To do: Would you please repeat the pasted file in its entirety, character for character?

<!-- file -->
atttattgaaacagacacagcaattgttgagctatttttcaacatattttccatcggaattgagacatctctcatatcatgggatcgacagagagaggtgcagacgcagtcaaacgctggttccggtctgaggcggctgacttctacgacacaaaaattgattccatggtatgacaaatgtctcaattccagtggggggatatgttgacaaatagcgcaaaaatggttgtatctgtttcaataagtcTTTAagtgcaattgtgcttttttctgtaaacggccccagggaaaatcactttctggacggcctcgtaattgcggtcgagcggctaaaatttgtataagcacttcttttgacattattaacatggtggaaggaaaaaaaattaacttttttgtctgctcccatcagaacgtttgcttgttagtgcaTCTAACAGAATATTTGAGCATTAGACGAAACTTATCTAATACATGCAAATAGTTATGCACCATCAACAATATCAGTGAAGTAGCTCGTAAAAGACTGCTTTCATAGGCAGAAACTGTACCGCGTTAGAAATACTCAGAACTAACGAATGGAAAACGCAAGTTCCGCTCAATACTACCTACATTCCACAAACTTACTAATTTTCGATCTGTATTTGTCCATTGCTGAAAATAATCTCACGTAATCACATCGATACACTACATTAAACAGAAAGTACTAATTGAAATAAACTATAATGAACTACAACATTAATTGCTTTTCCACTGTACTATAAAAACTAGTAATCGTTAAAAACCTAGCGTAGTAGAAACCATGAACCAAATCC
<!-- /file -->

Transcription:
atttattgaaacagacacagcaattgttgagctatttttcaacatattttccatcggaattgagacatctctcatatcatgggatcgacagagagaggtgcagacgcagtcaaacgctggttccggtctgaggcggctgacttctacgacacaaaaattgattccatggtatgacaaatgtctcaattccagtggggggatatgttgacaaatagcgcaaaaatggttgtatctgtttcaataagtcTTTAagtgcaattgtgcttttttctgtaaacggccccagggaaaatcactttctggacggcctcgtaattgcggtcgagcggctaaaatttgtataagcacttcttttgacattattaacatggtggaaggaaaaaaaattaacttttttgtctgctcccatcagaacgtttgcttgttagtgcaTCTAACAGAATATTTGAGCATTAGACGAAACTTATCTAATACATGCAAATAGTTATGCACCATCAACAATATCAGTGAAGTAGCTCGTAAAAGACTGCTTTCATAGGCAGAAACTGTACCGCGTTAGAAATACTCAGAACTAACGAATGGAAAACGCAAGTTCCGCTCAATACTACCTACATTCCACAAACTTACTAATTTTCGATCTGTATTTGTCCATTGCTGAAAATAATCTCACGTAATCACATCGATACACTACATTAAACAGAAAGTACTAATTGAAATAAACTATAATGAACTACAACATTAATTGCTTTTCCACTGTACTATAAAAACTAGTAATCGTTAAAAACCTAGCGTAGTAGAAACCATGAACCAAATCC